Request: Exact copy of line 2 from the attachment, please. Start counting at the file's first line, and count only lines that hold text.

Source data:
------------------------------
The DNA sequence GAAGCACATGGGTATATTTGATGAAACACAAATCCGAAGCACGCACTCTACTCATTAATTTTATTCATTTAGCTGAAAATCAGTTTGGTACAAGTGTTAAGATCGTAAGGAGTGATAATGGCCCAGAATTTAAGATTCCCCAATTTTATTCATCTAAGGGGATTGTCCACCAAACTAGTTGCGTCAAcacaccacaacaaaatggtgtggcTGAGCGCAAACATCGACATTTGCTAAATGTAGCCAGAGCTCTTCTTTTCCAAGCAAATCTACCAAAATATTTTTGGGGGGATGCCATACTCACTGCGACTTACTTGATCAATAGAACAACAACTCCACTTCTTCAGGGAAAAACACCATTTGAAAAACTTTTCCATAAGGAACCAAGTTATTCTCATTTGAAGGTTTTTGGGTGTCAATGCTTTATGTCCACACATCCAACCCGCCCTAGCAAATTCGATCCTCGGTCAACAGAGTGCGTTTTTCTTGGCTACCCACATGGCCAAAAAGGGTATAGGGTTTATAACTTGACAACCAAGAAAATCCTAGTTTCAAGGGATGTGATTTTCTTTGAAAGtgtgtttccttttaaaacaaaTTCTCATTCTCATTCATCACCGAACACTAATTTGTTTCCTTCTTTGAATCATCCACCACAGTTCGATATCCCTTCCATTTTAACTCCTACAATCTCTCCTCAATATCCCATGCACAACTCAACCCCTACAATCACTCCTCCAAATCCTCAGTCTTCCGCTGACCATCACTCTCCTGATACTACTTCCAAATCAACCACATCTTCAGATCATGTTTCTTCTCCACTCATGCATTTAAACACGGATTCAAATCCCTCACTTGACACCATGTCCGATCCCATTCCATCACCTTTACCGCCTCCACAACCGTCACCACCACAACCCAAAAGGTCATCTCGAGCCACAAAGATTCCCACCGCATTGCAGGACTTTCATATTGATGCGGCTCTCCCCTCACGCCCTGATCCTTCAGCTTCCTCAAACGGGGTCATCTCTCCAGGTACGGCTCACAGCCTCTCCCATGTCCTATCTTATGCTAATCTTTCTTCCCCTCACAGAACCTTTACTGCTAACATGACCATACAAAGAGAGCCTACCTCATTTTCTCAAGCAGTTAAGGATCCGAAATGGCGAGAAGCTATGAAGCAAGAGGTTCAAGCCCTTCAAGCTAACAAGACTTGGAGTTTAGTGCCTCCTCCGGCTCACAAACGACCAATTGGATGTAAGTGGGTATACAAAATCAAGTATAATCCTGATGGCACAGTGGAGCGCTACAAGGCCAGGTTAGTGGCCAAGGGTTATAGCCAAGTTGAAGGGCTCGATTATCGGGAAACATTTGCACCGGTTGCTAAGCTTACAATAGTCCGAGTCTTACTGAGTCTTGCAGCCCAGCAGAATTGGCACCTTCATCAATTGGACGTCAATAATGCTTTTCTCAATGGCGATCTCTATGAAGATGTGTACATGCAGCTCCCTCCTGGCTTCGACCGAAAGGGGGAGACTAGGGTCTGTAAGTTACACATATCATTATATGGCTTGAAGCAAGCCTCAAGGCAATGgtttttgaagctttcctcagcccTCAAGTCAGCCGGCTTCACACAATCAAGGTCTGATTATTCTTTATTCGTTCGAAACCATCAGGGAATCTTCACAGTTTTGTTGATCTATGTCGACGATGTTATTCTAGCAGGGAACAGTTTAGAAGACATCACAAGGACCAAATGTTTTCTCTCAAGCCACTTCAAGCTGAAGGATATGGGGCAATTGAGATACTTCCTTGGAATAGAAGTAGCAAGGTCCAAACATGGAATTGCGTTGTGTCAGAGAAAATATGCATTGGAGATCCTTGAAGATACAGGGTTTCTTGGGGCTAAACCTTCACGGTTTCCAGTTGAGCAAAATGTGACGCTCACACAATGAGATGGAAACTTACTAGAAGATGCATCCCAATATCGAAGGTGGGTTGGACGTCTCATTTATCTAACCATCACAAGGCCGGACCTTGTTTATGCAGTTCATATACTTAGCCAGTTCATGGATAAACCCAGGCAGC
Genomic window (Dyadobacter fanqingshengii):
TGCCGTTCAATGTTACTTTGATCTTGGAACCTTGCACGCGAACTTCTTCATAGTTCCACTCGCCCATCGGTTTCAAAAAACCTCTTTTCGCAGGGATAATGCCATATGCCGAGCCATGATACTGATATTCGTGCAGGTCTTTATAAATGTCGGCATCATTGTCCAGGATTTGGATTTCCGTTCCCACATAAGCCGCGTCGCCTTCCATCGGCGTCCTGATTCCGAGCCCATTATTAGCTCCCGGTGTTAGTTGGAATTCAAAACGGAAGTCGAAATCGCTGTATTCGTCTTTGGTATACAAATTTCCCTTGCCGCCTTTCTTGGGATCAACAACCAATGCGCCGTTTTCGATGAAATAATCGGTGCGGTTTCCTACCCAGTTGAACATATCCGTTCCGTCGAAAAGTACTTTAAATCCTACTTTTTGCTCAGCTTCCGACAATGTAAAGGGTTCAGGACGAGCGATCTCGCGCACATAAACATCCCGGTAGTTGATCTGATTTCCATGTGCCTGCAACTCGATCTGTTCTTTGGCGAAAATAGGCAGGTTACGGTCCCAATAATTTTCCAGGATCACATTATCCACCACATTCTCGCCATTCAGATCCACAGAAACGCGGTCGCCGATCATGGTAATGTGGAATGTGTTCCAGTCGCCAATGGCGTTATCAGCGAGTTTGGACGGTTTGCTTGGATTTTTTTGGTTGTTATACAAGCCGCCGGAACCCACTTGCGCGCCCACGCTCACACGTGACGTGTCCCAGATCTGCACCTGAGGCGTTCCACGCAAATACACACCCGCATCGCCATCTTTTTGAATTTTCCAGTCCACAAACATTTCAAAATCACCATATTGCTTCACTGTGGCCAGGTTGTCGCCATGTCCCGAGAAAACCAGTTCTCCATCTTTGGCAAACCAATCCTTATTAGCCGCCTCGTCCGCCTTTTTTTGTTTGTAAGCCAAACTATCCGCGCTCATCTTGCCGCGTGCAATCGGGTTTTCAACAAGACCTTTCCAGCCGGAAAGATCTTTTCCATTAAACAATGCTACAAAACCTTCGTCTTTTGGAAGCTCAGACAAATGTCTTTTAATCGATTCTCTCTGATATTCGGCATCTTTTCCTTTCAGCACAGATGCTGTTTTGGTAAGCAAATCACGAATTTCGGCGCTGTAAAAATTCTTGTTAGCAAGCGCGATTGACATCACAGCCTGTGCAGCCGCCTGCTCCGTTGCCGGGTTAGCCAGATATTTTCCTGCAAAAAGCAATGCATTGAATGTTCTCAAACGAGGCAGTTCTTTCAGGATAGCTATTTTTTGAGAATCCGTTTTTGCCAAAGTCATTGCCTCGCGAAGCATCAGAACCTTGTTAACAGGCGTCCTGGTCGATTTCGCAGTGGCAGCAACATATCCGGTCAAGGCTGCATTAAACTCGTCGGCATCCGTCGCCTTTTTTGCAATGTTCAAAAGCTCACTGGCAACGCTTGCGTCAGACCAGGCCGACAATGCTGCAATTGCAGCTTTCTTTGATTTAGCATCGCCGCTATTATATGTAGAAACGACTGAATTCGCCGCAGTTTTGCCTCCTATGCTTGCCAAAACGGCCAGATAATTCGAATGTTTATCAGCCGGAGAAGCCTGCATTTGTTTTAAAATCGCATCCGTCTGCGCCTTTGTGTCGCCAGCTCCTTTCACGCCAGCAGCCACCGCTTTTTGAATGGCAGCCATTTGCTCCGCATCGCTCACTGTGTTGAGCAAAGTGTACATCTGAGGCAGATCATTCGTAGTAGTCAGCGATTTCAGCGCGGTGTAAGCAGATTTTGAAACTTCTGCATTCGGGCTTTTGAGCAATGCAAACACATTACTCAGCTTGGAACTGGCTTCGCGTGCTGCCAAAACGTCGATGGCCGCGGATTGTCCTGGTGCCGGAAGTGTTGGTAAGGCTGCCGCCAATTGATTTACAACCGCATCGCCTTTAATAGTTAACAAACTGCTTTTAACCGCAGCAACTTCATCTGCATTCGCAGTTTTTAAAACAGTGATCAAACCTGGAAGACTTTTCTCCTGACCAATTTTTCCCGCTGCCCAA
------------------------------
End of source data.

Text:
Genomic window (Dyadobacter fanqingshengii):